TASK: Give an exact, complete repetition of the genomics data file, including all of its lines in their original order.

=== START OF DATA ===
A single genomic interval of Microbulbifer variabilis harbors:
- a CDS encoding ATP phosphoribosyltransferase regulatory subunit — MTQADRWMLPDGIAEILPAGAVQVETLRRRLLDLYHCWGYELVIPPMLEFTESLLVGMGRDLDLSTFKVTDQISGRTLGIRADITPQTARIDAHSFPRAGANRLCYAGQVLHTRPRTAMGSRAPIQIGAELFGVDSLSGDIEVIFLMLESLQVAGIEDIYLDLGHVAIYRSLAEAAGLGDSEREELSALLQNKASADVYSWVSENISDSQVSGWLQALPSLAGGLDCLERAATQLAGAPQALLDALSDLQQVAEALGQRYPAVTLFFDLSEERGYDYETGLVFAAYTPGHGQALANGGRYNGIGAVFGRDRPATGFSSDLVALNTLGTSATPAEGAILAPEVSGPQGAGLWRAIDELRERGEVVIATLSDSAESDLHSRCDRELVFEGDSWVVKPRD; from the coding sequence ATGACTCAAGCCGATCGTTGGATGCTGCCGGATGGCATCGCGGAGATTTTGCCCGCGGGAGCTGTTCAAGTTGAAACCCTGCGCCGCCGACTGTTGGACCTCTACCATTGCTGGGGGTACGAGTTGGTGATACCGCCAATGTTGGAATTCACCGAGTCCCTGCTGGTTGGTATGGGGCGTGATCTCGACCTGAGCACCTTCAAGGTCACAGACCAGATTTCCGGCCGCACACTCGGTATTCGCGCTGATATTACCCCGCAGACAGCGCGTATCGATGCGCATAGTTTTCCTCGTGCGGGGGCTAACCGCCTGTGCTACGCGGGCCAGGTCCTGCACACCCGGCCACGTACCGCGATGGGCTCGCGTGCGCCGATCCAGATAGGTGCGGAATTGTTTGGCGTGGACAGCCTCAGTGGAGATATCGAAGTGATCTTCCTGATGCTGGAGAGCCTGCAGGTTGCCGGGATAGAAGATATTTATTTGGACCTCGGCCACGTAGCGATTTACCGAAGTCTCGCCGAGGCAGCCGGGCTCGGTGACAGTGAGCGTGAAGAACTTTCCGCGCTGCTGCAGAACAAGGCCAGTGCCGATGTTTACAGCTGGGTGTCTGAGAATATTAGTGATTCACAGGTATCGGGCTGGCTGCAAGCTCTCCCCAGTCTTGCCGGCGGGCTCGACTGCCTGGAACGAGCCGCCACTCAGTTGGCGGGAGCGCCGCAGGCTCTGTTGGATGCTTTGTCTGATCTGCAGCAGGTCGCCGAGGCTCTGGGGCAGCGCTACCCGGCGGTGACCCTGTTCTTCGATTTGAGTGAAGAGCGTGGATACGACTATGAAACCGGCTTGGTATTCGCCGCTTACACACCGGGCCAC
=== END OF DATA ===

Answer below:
A single genomic interval of Microbulbifer variabilis harbors:
- a CDS encoding ATP phosphoribosyltransferase regulatory subunit — MTQADRWMLPDGIAEILPAGAVQVETLRRRLLDLYHCWGYELVIPPMLEFTESLLVGMGRDLDLSTFKVTDQISGRTLGIRADITPQTARIDAHSFPRAGANRLCYAGQVLHTRPRTAMGSRAPIQIGAELFGVDSLSGDIEVIFLMLESLQVAGIEDIYLDLGHVAIYRSLAEAAGLGDSEREELSALLQNKASADVYSWVSENISDSQVSGWLQALPSLAGGLDCLERAATQLAGAPQALLDALSDLQQVAEALGQRYPAVTLFFDLSEERGYDYETGLVFAAYTPGHGQALANGGRYNGIGAVFGRDRPATGFSSDLVALNTLGTSATPAEGAILAPEVSGPQGAGLWRAIDELRERGEVVIATLSDSAESDLHSRCDRELVFEGDSWVVKPRD; from the coding sequence ATGACTCAAGCCGATCGTTGGATGCTGCCGGATGGCATCGCGGAGATTTTGCCCGCGGGAGCTGTTCAAGTTGAAACCCTGCGCCGCCGACTGTTGGACCTCTACCATTGCTGGGGGTACGAGTTGGTGATACCGCCAATGTTGGAATTCACCGAGTCCCTGCTGGTTGGTATGGGGCGTGATCTCGACCTGAGCACCTTCAAGGTCACAGACCAGATTTCCGGCCGCACACTCGGTATTCGCGCTGATATTACCCCGCAGACAGCGCGTATCGATGCGCATAGTTTTCCTCGTGCGGGGGCTAACCGCCTGTGCTACGCGGGCCAGGTCCTGCACACCCGGCCACGTACCGCGATGGGCTCGCGTGCGCCGATCCAGATAGGTGCGGAATTGTTTGGCGTGGACAGCCTCAGTGGAGATATCGAAGTGATCTTCCTGATGCTGGAGAGCCTGCAGGTTGCCGGGATAGAAGATATTTATTTGGACCTCGGCCACGTAGCGATTTACCGAAGTCTCGCCGAGGCAGCCGGGCTCGGTGACAGTGAGCGTGAAGAACTTTCCGCGCTGCTGCAGAACAAGGCCAGTGCCGATGTTTACAGCTGGGTGTCTGAGAATATTAGTGATTCACAGGTATCGGGCTGGCTGCAAGCTCTCCCCAGTCTTGCCGGCGGGCTCGACTGCCTGGAACGAGCCGCCACTCAGTTGGCGGGAGCGCCGCAGGCTCTGTTGGATGCTTTGTCTGATCTGCAGCAGGTCGCCGAGGCTCTGGGGCAGCGCTACCCGGCGGTGACCCTGTTCTTCGATTTGAGTGAAGAGCGTGGATACGACTATGAAACCGGCTTGGTATTCGCCGCTTACACACCGGGCCAC